“Some member states have temporarily withdrawn their monitors from the Luhansk and Donetsk regions,” OSCE spokesman Michael Bociurkiw said by telephone.
He would not give any numbers or name the countries in question.
Russia’s OSCE ambassador Andrei Kelin said that some western countries were withdrawing observers for safety considerations. “Specialists are currently analysing how to improve the security situation,” Kelin told the Interfax news agency.
The OSCE’s unarmed civilian mission is monitoring a ceasefire between Ukrainian government troops and pro-Russian separatists. Bociurkiw said Europe’s top security watchdog had 374 international monitors in Ukraine, including 217 in the east.
On Tuesday, 15 people were killed and more than 30 injured in the area, making it the bloodiest day in recent months. Among the victims were 12 civilians who were killed when an artillery shell hit a bus south of Donetsk.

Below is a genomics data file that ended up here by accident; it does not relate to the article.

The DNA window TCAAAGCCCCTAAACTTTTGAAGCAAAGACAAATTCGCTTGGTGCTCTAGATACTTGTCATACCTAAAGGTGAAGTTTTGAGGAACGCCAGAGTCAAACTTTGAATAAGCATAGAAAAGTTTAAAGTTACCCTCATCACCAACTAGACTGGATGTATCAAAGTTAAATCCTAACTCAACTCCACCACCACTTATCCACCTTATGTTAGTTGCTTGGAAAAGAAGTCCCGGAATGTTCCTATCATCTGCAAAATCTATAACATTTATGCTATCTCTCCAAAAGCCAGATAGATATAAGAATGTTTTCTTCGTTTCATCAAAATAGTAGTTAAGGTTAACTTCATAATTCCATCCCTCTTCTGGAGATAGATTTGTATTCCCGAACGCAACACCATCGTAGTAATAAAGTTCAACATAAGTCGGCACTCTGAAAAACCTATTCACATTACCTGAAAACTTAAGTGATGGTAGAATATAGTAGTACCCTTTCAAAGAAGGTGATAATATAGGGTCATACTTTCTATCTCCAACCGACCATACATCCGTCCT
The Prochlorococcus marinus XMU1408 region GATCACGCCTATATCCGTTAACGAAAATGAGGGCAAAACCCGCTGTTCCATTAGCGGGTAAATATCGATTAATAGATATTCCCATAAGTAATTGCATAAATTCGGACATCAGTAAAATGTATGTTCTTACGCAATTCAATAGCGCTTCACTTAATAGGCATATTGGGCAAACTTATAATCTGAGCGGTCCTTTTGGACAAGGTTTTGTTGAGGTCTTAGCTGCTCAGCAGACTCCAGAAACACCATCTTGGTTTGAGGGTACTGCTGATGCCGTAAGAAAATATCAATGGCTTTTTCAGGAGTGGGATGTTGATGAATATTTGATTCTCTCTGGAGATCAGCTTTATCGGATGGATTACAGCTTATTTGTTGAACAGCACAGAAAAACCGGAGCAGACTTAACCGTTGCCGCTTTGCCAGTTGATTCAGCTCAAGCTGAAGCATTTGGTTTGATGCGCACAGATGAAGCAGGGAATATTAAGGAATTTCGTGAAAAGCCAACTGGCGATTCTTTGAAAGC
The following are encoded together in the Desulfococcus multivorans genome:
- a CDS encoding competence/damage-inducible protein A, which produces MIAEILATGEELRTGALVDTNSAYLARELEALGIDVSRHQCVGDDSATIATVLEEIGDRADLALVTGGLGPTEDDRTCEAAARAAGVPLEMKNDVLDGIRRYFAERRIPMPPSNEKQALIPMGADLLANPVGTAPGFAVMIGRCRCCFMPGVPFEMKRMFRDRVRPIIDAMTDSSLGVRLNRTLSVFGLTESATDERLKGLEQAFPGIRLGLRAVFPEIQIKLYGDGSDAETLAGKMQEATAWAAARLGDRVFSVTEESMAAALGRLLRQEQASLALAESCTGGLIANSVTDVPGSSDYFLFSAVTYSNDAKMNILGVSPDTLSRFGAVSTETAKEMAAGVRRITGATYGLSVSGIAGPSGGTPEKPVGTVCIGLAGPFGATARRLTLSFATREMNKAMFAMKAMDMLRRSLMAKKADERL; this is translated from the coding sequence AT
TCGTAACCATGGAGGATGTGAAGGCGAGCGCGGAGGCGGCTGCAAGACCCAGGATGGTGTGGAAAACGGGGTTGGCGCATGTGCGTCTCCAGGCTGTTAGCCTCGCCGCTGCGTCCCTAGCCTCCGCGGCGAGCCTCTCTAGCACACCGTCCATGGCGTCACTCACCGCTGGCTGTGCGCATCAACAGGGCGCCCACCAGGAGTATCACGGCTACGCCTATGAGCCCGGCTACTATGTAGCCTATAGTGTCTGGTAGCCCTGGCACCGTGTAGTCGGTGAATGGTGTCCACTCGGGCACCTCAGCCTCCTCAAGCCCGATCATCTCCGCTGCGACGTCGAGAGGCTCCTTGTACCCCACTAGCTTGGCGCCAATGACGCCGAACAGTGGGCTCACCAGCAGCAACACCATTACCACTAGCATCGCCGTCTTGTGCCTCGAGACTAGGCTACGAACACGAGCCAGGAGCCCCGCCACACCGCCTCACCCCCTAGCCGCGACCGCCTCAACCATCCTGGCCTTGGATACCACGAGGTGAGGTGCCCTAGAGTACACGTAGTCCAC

The OSCE’s Chairperson-in-Office, Serbian Foreign Minister Ivica Dacic, condemned the incident.
“I call on all sides to immediately halt the use of force, exercise restraint, return to the negotiating table and implementing both the letter and the spirit of the Minsk documents,” Dacic said, referring to last year’s ceasefire agreement.
Ukraine’s President Petro Poroshenko announced after the incident that he would order a partial military mobilisation this Wednesday.
Ukraine’s Security Council said Wednesday that one soldier was killed and 17 were injured in clashes during the past 24 hours.